• I suspect Pheromones may also come into play.
  • Cage size does not seen to contribute.

Sub-canopy, open area and ground dwelling habits

What is the preferred habitat of the bird? Is it likely to be nesting in a barren dead tree, in a cliff or is it comfortable in a living tree with foliage intact? These habitats are important because of the security requirements of each species.

Cliff nesters and those birds that prefer large dead trees with no foliage will probably require more security, as in visual barriers, and will likely be more tolerant of light entering their nest box. Because of the open view from these sites few predators are able to approach unnoticed and this leads to higher fledging rates and smaller clutch sizes.

Sub-canopy nesters can generally be characterizes as smaller species that are more aggressive at defending their nesting territory and will often have larger clutches. Sub canopy nests are more likely to be predated. Because of this, these species produce larger clutches and require darker nest cavities.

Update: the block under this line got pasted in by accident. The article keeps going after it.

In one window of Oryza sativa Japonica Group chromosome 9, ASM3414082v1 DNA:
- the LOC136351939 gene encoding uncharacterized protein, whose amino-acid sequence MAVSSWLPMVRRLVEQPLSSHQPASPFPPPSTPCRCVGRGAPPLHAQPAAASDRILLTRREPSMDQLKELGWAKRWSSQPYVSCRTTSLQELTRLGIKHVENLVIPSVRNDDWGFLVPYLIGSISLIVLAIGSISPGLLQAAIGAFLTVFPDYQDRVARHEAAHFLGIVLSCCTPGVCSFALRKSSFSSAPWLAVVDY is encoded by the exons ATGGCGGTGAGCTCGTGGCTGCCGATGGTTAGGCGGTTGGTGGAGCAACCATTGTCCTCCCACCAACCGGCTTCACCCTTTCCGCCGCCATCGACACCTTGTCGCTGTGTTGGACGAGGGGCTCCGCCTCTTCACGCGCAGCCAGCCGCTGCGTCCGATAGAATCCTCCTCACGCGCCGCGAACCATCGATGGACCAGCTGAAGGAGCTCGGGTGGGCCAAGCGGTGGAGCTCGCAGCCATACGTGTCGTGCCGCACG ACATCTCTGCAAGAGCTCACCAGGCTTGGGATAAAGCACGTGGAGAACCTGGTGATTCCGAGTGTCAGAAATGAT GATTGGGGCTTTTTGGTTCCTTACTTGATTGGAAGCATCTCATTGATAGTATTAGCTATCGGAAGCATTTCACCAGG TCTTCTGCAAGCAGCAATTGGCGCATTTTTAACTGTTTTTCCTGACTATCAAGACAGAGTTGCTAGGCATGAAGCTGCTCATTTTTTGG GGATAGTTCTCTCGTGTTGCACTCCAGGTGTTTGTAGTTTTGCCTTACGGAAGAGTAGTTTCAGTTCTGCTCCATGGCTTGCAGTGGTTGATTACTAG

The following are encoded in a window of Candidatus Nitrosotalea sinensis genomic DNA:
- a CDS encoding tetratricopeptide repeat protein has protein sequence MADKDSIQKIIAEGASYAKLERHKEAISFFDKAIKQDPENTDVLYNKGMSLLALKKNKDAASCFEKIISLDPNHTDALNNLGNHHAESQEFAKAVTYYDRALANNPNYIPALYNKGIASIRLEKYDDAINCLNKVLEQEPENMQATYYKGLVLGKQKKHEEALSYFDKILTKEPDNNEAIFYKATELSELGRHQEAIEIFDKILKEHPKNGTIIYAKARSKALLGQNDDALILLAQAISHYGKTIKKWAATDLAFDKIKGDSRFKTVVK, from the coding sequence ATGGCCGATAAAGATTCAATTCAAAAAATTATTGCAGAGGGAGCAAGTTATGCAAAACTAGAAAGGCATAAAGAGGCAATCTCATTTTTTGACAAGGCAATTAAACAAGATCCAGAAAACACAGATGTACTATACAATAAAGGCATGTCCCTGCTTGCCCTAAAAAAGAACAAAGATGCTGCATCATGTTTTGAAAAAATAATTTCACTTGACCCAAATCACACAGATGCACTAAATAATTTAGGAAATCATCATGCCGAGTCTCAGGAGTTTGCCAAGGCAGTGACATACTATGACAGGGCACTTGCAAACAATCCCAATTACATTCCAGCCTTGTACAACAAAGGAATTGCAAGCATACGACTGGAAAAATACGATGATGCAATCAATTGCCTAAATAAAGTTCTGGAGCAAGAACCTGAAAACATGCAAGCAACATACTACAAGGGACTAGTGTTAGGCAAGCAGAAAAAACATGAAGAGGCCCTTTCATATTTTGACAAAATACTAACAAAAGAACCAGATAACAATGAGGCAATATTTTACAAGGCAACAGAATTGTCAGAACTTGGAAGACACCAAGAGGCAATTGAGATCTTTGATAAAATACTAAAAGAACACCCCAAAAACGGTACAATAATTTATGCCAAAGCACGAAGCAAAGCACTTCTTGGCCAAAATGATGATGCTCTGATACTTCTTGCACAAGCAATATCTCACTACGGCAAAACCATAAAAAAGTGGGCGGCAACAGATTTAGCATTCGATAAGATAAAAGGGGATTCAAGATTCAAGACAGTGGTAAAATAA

Nest box requirements

In most cases nest box size and style is not very important. Greater emphasis should be placed on quality construction, ease of maintenance and serviceability. I have narrowed down the number of different styles of nest boxes to 6. These 6 boxes will service over 50 different species we house. Standardizing nest boxes makes it more practical to have extras on hand and switch out boxes as repairs are needed.

Thirty gallon garbage cans laid on their side work well for our large macaws and cockatoos. The lid is cut in half and a piano hinge is bolted on at the cut to reattach the two halves. One half of the lid is then bolted to the can in its normal position. This allows the other half of the lid to serve as the inspection door. A hole about 8" square is cut in the bottom and serves as the birds' entrance. Inside the can I place 5 - two by fours (wood) cut to fit the length of the can. Two pieces of cardboard about 18" long and 4" wide are covered with glue and laid in the bottom as though they were barrel straps only on the inside. The boards are laid on this glued surface and when dried serve as a wood bottom barrel. A small amount of shavings are placed on top of the boards and the birds make more shavings out of the wood as they chew it up. Boards last between a few minutes and years and are replaced as necessary.